I have a friend (let's call him Mr. X) who's both a Japanophile and a shopaholic. Not that this is a bad thing - the combination means that his apartment is a treasure chamber of Japanese collector's items, beautifully rustic ceramics and a kitchen swollen with all kinds of Tokyo food imports.
Mr. X used to work as an SAS (Scandinavian Airlines) steward on the first class route between Copenhagen and Tokyo (which was before the airline had to go on a serious diet and fire a great heap of its staff-- among others, Mr. X).
Last week two other friends and I were invited over to his place for a light summer dinner, Tokyo style.
The balcony table was a welcoming treat of a chilled rosé wine and steamed edamame beans. Please notice the white bowl on the right containing my home planted shiso leaves brought as a hostess present.
Check out the impressive collection of bowls, plates and cups on his kitchen shelves-- most of it bought in Japan and flown back to Denmark.
Personally I love the wabi-sabi style ceramics-- the rugged, helpless, rustic style that especially speaks to Scandinavians who (in general) love natural materials, wood and nature's sensibility. You can spot some white rugged sake cups in the middle of the bottom shelf. Adorable.
The table was nicely set with an original Marimekko tablecloth, matching Ant chairs by Danish designer Arne Jacobsen and clear Finnish iittala drinking glasses. Mr. X's large collection of yakimono (grilled food) and ceramics are going quite well with the Scandinavian objects.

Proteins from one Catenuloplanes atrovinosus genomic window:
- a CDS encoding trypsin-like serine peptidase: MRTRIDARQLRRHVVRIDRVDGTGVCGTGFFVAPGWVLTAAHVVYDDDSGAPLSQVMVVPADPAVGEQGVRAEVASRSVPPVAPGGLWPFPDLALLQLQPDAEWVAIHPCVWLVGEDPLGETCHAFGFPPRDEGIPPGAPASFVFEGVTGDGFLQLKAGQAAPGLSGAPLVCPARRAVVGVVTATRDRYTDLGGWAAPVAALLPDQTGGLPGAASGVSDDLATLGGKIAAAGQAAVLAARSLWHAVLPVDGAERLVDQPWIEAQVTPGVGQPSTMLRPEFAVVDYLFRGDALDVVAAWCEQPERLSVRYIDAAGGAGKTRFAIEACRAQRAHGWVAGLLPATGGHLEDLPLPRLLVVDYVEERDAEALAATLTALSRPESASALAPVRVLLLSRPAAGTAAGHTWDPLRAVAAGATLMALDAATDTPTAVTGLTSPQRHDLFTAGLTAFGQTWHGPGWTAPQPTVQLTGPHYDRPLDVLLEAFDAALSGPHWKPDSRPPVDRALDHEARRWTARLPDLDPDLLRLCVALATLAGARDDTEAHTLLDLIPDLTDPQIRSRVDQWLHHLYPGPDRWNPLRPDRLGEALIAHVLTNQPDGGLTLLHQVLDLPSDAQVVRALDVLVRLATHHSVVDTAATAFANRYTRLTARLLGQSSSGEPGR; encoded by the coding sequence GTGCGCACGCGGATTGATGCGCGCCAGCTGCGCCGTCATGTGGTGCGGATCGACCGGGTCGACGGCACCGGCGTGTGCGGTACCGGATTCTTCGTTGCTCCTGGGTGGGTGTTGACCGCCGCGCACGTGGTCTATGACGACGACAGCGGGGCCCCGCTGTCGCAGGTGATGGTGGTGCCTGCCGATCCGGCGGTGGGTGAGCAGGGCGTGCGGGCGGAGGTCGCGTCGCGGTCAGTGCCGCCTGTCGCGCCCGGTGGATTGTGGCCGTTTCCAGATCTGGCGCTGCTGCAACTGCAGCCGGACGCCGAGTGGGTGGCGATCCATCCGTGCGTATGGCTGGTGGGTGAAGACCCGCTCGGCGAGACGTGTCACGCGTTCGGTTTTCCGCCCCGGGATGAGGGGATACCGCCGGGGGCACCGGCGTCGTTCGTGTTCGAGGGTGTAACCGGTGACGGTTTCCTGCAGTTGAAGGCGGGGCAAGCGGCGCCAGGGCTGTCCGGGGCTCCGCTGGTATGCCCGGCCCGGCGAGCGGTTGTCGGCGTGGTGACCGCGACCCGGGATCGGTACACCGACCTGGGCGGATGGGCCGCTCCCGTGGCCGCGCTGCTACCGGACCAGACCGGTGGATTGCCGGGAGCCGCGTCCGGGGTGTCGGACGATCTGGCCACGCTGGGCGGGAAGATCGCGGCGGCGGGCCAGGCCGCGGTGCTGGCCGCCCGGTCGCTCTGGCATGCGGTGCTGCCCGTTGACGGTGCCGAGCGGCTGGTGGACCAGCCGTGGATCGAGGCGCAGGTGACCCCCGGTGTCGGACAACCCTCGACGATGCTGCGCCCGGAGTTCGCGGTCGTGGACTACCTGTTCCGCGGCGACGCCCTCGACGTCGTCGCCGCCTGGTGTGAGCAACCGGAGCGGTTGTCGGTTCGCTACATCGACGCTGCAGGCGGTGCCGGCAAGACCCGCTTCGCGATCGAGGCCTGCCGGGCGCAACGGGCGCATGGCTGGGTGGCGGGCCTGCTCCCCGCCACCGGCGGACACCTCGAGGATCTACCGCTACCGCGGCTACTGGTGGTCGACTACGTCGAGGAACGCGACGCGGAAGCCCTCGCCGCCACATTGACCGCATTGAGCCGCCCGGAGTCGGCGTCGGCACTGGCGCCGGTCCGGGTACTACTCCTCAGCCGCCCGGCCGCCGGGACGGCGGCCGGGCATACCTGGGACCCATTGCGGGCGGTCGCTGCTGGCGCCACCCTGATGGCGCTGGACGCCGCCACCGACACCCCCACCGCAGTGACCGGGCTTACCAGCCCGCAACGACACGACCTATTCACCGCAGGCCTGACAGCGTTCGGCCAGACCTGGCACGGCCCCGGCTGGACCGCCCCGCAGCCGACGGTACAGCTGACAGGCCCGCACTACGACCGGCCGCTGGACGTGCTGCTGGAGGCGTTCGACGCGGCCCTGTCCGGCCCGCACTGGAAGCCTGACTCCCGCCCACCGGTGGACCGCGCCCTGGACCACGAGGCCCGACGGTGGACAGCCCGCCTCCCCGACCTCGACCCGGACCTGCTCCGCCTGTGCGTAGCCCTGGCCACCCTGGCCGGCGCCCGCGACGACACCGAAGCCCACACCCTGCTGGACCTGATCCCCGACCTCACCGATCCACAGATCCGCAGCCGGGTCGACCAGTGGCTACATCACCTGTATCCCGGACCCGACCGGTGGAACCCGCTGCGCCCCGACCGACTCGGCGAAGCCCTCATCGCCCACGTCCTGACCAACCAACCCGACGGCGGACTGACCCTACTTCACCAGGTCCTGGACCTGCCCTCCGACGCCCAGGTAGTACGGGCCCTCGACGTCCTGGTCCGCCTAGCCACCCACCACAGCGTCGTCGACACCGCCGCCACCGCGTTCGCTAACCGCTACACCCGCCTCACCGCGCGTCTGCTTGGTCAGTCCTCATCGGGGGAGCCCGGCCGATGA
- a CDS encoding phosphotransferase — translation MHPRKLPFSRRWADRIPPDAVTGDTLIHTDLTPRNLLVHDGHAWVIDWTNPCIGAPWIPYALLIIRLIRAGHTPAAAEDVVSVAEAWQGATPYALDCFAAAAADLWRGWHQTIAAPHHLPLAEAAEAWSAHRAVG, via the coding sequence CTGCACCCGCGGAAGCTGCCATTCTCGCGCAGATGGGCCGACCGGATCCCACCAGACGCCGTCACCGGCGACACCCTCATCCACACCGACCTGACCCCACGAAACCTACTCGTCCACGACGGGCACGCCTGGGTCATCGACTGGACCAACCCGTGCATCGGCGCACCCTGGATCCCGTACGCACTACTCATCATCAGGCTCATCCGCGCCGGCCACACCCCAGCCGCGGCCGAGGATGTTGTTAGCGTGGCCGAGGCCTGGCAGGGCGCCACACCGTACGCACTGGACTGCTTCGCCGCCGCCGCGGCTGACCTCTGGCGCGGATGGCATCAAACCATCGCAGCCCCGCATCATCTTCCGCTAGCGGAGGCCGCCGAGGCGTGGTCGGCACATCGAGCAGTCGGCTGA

I was really taken by his Finnish iittala retro glassware set called Ultima Thule from 1968. The bottoms look like frozen ice drops and it has a real 1960's Mad Men feel to it. Don Draper, pour me a scotch and sit on my lap, please!
Apparently the water pitcher was bought as vintage as it has gone out of production. The glasses are still available though.
OK, first dish! A mix of silky tofu and rustic Ricotta, ginger soysauce and a top layer of shiso leaves and smoked bonito flakes.
The combination of tofu and ricotta was something I had never tasted before, but it was very good. Tokyo weds Milan and throws a party on my tongue.
Dish 2: Chilled soba noodles with spring onion and chopped nori and Enoki-take mushrooms.
A perfect serving for hot summers that made me miss my long, bright days when I lived in Tokyo and could stroll through the boiling streets, sit down at a random counter and order ice cold noodles and beer for almost no monies (compared to our insane Copenhagen prices).
Dish 3: Gyoza with a chili garlic sesame soy dip. Also nice on a summer night.
By now the sake started to work its magic. I have a problem with sake, it doesn't taste of anything to me, but I like drinking fluids so down it goes and eventually I go with it.
The sake we were drinking sported an impressive straw woven bottle. And as usual my Japanese wasn't sufficient to read the label, but Mr. X had bought it in Tokyo so it was good stuff (again: I think it was).
What you are observing here is not supposed to be used at a dinner table on Earth. These sake cups were especially made for the Tokyo-Copenhagen first class route on SAS and are not available for any ground living plebs like us.
Take a wild guess how it happens that we're getting drunk right now on sake from these cups.
For the main course we had something called Nikuyaki with beef and potatoes but it was too dark by now to take a photo and I was so full so I gave up my food reporter project and gave in to the sake. Instead I give you a blurry snap of a Moomin bowl.
Practically everyone I know in Copenhagen owns one or more Moomin objects - another thing the Scandinavians and the Japanese have in common!
The evening ended with the usual amount of Danish candy, close studies of magazines containing pics of naked men with an attitude and of course dancing to ABBA.
Maybe that's exactly what the rich peeps do on the Tokyo-CPH first class too?